Czechia to cut reliance on Russian gas by a third in time for autumn

Energy giant ČEZ has secured storage capacity for 3 billion cubic meters of gas in a new facility in the Netherlands. Staff

Written by Staff Published on 19.07.2022 15:37:00 (updated on 19.07.2022) Reading time: 3 minutes

Energy company ČEZ and the Czech state have secured storage capacity in a liquefied natural gas (LNG) terminal in the Netherlands that will reduce dependence on Russian gas by roughly one-third. The Czech state still must secure gas to store in the terminal. When filled, gas from the terminal will extend gas consumption in the Czech Republic by one and a half to two months, Minister of Industry and Trade Jozef Síkela said.

The terminal at Eemshaven, Netherlands, is still under construction and will go into service in September. Renting the storage capacity will cost the Czech Republic tens of millions of crowns per year, but the exact amount was not disclosed by ČEZ.

Gas reserves in the Czech Republic are now approximately 77 percent full, enough to cover consumption until approximately January. With the use of the capacity from the Dutch terminal, the Czech Republic would probably last until March.

Annual gas consumption in the Czech Republic amounts to about 9.4 billion cubic meters of gas, according to Síkela, roughly 98 percent of which comes from Russia.

“We have ensured the Czech Republic will have the possibility of processing 3 billion cubic meters of gas in this terminal every year. This is approximately a third of the total volume of gas we imported from Russia. Together, we have also secured new transport capacities for the state, through which we will transport gas to the Czech Republic,” Síkela said.

Minister of Industry and Trade Jozef Síkela , left, and ČEZ CEO Daniel Beneš, center. Photo:  ČEZ.
Minister of Industry and Trade Jozef Síkela , left, and ČEZ CEO Daniel Beneš, center. Photo: ČEZ.

According to Síkela, it will be possible to transport up to 1.5 billion cubic meters to the Czech Republic during the upcoming heating season.

"Europe is currently trying to increase the possibilities of importing gas from countries other than Russia. Thus, new LNG terminals are being built that will be able to receive gas from overseas. There is now logically a great interest in LNG, and the Czechia, which has no sea, needs to secure capacity in one of the coastal states for the needs of energy security and ensuring gas supplies for its citizens and businesses. And now, in cooperation with the ČEZ group, we have succeeded," Síkela said.

ČEZ is now negotiating with various LNG suppliers to secure as much liquefied natural gas as possible for the upcoming heating season. The gas is liquefied after extraction so that it can be transported more easily by tankers. According to ČEZ CEO Daniel Beneš, it will take 30 tankers to carry 3 billion cubic meters of gas.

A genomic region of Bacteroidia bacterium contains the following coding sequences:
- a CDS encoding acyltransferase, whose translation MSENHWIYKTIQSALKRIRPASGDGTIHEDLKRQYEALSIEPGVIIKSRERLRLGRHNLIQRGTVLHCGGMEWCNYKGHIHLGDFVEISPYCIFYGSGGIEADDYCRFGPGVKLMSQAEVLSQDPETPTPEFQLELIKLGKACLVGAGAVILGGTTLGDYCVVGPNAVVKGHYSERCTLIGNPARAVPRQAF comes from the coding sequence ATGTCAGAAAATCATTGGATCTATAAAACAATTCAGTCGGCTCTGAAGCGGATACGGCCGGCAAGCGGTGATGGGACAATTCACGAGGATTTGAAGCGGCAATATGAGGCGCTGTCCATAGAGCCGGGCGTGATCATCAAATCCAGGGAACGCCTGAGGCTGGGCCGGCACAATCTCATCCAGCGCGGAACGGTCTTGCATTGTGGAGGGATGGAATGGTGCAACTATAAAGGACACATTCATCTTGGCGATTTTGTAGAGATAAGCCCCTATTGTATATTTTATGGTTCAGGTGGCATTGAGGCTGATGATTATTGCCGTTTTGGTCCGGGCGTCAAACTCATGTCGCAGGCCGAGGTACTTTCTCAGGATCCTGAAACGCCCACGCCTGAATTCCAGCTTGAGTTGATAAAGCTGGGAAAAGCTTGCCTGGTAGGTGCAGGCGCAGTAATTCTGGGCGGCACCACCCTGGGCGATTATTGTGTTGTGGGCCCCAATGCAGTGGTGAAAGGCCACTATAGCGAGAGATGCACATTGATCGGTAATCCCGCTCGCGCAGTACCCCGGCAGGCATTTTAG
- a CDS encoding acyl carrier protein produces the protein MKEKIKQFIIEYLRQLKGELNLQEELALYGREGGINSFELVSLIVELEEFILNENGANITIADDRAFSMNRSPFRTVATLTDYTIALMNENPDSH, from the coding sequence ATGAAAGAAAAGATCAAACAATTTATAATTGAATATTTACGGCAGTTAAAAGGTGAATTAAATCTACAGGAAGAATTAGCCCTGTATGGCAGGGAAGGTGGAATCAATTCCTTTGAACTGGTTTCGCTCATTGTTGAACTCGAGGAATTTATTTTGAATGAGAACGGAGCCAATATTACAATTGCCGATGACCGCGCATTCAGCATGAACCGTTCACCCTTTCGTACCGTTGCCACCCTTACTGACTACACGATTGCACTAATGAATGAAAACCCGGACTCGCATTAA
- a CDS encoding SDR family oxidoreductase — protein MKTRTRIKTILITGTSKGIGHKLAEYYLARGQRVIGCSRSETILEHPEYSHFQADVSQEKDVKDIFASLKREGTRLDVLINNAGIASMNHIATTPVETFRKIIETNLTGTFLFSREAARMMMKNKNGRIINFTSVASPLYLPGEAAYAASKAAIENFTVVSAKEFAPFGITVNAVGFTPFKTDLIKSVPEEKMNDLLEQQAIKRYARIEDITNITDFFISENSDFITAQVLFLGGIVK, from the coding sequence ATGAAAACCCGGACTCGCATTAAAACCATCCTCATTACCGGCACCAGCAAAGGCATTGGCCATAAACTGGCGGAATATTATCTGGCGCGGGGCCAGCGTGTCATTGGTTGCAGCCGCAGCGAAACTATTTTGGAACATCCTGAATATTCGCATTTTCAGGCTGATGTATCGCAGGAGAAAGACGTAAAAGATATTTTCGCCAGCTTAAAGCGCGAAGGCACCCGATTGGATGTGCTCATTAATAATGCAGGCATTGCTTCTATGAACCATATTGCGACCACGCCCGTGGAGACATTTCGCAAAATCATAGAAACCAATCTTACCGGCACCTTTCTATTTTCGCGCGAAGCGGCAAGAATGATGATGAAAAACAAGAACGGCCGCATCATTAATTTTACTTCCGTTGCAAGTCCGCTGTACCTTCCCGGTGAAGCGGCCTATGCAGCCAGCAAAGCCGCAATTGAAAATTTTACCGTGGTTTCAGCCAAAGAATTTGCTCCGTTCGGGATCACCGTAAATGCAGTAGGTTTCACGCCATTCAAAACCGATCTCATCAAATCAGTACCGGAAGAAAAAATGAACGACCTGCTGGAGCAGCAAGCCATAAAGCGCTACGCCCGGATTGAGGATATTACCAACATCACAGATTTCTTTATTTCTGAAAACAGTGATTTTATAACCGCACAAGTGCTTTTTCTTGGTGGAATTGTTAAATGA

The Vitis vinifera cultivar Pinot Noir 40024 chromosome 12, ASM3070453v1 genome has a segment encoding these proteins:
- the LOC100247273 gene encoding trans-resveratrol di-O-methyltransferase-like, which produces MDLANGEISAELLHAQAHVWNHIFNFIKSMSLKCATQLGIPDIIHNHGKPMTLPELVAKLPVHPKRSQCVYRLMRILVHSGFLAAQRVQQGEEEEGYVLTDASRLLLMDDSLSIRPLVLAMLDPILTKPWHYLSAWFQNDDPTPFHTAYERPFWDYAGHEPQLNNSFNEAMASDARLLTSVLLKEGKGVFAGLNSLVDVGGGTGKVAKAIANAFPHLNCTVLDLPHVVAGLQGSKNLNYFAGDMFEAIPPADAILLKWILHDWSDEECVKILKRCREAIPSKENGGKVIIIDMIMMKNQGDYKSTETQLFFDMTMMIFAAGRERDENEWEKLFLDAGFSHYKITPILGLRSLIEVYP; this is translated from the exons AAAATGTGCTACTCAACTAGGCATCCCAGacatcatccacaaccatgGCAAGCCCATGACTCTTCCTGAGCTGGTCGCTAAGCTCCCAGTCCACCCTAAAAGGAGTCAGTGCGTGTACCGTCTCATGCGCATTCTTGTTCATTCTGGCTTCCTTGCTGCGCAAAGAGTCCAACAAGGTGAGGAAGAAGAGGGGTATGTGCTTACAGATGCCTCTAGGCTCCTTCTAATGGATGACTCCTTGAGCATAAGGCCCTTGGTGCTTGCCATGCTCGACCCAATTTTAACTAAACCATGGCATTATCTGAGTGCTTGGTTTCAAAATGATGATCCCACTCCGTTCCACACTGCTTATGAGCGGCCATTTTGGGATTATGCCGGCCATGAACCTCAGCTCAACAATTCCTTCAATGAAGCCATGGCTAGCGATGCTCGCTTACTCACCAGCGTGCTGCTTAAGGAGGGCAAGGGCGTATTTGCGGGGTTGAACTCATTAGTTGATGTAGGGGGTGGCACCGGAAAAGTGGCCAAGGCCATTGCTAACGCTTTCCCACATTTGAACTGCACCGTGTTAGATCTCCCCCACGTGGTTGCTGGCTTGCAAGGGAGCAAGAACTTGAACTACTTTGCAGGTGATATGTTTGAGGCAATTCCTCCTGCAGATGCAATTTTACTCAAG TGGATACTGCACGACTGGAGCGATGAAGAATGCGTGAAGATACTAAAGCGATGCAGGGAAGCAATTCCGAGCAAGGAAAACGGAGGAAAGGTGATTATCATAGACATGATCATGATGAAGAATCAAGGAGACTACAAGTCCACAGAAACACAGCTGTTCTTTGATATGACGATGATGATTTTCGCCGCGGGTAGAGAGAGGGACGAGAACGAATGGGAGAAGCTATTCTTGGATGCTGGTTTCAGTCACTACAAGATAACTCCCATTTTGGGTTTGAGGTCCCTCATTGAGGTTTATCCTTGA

Síkela stated that the Czech Republic now has about two-thirds of its annual gas consumption secured. The need will be addressed not only in the upcoming, but also in the following heating season. The reservoirs will have to be filled again after the winter. Now it continues to be filled with gas that comes from Russia.

The Exmar S188  floating storage and processing terminal. Photo: ČEZ.
The Exmar S188 floating storage and processing terminal. Photo: ČEZ.

ČEZ CEO Beneš said securing the storage was an important step on the way to returning to safe energy supplies at affordable prices for Czech citizens and Czech companies.

“ČEZ has a large team of highly experienced experts who trade in energy all over Europe. We took advantage of their knowledge and thanks to our expertise we obtained both the capacity in the terminal in Eemshaven and the necessary transport routes. In this way, we are purposefully continuing our strategy to get rid of energy dependence on Russia – from nuclear fuel to supply companies to gas," Beneš said.

The terminal with a total annual capacity of 8 billion cubic meters of gas is being built in the port of Eemshaven in the province of Groningen in the north of the Netherlands.

Liquefied natural gas will be brought to the terminal on specially modified tankers. The liquid will then be heated there and converted into a gaseous state. This gas then will be sent from the terminal into gas transport pipelines.

The terminal will consist of two floating storage and regasification units (FSRUs): the Exmar S188 and the Golar Igloo vessels. In addition to ČEZ, it will also be used by Shell and other companies, ČEZ said in a press release.

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